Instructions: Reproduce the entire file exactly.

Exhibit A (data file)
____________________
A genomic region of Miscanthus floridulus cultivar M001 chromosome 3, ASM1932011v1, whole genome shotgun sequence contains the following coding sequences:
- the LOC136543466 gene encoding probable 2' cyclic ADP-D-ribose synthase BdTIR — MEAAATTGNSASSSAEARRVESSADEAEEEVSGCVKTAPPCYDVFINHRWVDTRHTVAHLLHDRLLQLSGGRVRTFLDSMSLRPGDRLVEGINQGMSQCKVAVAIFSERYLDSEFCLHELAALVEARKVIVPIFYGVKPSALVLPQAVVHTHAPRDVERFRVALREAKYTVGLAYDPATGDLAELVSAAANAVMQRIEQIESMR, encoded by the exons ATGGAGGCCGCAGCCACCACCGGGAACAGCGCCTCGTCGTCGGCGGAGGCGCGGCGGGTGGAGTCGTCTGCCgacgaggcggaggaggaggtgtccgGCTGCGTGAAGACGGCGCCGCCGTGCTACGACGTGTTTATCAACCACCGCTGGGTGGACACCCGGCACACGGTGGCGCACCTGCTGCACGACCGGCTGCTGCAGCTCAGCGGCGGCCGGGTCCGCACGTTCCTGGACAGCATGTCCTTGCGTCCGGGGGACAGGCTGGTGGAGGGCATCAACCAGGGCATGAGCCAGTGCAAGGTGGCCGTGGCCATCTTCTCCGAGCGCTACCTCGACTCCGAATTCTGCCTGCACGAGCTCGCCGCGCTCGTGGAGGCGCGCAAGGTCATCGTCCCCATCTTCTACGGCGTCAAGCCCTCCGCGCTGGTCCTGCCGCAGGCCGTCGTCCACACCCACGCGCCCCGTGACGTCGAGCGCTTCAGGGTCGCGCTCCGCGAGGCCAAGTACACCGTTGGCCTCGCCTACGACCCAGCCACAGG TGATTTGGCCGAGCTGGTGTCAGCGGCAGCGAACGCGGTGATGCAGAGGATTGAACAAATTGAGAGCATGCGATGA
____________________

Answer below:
A genomic region of Miscanthus floridulus cultivar M001 chromosome 3, ASM1932011v1, whole genome shotgun sequence contains the following coding sequences:
- the LOC136543466 gene encoding probable 2' cyclic ADP-D-ribose synthase BdTIR — MEAAATTGNSASSSAEARRVESSADEAEEEVSGCVKTAPPCYDVFINHRWVDTRHTVAHLLHDRLLQLSGGRVRTFLDSMSLRPGDRLVEGINQGMSQCKVAVAIFSERYLDSEFCLHELAALVEARKVIVPIFYGVKPSALVLPQAVVHTHAPRDVERFRVALREAKYTVGLAYDPATGDLAELVSAAANAVMQRIEQIESMR, encoded by the exons ATGGAGGCCGCAGCCACCACCGGGAACAGCGCCTCGTCGTCGGCGGAGGCGCGGCGGGTGGAGTCGTCTGCCgacgaggcggaggaggaggtgtccgGCTGCGTGAAGACGGCGCCGCCGTGCTACGACGTGTTTATCAACCACCGCTGGGTGGACACCCGGCACACGGTGGCGCACCTGCTGCACGACCGGCTGCTGCAGCTCAGCGGCGGCCGGGTCCGCACGTTCCTGGACAGCATGTCCTTGCGTCCGGGGGACAGGCTGGTGGAGGGCATCAACCAGGGCATGAGCCAGTGCAAGGTGGCCGTGGCCATCTTCTCCGAGCGCTACCTCGACTCCGAATTCTGCCTGCACGAGCTCGCCGCGCTCGTGGAGGCGCGCAAGGTCATCGTCCCCATCTTCTACGGCGTCAAGCCCTCCGCGCTGGTCCTGCCGCAGGCCGTCGTCCACACCCACGCGCCCCGTGACGTCGAGCGCTTCAGGGTCGCGCTCCGCGAGGCCAAGTACACCGTTGGCCTCGCCTACGACCCAGCCACAGG TGATTTGGCCGAGCTGGTGTCAGCGGCAGCGAACGCGGTGATGCAGAGGATTGAACAAATTGAGAGCATGCGATGA